It is clear that genetics and inheritance play a role in female and male pattern hair loss in creating a predisposition to hair loss or other related dysfunctions that coexist or cause hair loss. However, genetics are triggered and moderated by many factors, environmental, metabolic, dietary etc.. genetics alone do not offer an answer nor an understanding of why patterned hair loss occurs or how it can be reversed. Thanks to the polygenic nature of so called androgenic alopecia (AGA) we don’t fully understand how AGA happens within the androgen-dependent air loss model.

For now, male pattern baldness (MPB),  female pattern baldness is best defined as by visual means using a system such as the Hamilton-Norwood or Ludwig classification systems. The reality is that hair loss is caused by many factors, it is your body’s canary in a gold mine, alerting you to a larger issue within the body that needs to be addressed.

Most scientific research done regarding androgenic alopecia (AGA) concentrated on androgenic metabolism and androgenic receptors and the genes involved; however, as stated earlier many causes and models exist that may be worth investigating.  Some of these come from research into areas other than hair loss such as cardivascular and cancer research. Since hair loss incidents are linked to some of these diseases, preventing some of these degenerative diseases potentially does reverse hair loss.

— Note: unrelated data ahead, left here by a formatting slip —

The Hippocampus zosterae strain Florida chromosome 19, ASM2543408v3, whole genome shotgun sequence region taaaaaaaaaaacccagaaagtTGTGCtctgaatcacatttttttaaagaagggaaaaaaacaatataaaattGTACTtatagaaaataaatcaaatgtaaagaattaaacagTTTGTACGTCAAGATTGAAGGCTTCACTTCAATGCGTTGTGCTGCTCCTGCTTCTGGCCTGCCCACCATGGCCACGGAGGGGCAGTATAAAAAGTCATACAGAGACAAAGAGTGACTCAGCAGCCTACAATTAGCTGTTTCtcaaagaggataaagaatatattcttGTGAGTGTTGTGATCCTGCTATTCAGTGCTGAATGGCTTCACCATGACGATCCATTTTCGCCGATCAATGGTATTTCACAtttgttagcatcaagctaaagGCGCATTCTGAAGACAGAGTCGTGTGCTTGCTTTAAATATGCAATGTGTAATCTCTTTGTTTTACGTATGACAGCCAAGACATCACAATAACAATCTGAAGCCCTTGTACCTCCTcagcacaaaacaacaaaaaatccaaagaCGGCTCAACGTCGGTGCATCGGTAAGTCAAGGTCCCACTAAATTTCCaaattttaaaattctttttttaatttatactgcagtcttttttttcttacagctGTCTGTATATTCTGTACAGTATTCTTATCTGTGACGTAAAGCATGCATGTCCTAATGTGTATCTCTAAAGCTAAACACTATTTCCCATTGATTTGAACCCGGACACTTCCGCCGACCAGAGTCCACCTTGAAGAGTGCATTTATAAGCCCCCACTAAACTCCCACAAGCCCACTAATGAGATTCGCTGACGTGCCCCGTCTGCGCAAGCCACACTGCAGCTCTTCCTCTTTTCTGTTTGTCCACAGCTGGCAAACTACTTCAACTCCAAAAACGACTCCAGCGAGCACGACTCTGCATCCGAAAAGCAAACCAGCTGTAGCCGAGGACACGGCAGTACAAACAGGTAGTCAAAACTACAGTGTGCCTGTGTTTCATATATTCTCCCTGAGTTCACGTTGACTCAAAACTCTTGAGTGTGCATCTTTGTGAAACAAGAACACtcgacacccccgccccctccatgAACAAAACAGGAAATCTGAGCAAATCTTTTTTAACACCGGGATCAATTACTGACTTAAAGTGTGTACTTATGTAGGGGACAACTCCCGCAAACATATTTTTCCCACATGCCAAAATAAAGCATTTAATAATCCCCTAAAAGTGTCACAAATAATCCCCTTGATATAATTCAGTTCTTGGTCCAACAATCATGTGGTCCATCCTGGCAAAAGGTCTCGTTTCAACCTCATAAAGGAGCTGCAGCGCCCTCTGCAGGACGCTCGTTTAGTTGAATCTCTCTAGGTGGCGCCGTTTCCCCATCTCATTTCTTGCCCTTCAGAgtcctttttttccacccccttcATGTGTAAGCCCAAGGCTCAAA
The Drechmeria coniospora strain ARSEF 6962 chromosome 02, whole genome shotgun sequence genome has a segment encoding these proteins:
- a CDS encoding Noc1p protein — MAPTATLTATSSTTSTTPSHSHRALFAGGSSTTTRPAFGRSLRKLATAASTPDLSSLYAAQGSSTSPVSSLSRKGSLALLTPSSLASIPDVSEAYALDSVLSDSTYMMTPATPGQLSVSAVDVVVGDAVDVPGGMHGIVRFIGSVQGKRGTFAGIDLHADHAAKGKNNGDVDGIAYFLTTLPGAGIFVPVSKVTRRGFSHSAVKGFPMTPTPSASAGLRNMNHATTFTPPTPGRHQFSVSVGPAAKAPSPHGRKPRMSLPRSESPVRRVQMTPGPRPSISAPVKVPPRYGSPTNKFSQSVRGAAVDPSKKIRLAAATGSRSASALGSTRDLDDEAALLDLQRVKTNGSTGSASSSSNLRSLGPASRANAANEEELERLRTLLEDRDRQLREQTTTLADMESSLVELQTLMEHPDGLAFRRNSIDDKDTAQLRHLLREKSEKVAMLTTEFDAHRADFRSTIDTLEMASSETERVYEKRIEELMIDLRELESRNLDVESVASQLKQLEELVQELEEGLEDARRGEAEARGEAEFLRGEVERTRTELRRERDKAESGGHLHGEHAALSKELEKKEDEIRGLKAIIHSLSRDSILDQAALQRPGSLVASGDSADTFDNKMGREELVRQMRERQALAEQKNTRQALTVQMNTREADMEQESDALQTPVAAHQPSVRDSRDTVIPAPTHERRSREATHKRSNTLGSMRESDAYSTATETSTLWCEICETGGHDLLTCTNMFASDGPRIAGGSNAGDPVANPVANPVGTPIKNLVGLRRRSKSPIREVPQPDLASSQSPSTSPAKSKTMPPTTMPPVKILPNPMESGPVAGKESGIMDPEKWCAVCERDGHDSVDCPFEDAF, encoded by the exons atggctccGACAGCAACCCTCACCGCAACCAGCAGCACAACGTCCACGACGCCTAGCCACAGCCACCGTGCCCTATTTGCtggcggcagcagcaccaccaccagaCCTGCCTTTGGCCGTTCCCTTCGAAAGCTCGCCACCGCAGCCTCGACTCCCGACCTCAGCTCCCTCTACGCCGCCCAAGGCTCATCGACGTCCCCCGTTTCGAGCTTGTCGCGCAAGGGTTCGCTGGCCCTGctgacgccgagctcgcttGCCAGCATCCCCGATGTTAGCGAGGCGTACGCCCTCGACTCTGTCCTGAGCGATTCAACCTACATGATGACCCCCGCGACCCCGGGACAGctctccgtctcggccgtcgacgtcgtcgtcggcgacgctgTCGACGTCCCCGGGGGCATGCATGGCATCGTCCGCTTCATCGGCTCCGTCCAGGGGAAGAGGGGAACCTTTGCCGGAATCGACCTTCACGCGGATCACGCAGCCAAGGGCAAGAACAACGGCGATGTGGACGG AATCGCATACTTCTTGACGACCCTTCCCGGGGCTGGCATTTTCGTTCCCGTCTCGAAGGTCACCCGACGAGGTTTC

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Naturally, the list below is a glimpse at a vast field.. oversimplified.

I have found many causes of hair loss, many of them overlap. Each of these will be explained in more detail individually as I get the time to write more.. The list below is enough to get you excited (I hope) and get you started on your research.

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How is Patterned Baldness Tested for?

Monday, January 3rd, 2011

Evaluation for causative disorders should be done based on clinical symptoms. A mainstream physician wont do much if any testing once they’ve determined their patient has male-pattern and female-pattern hair loss. Many readily available blood, urine and saliva tests could be done to understand metabolic, hormonal and nutritional issues in the body. Other articles will discuss these further.

These are hair tests that could be done on the scalp/hair itself: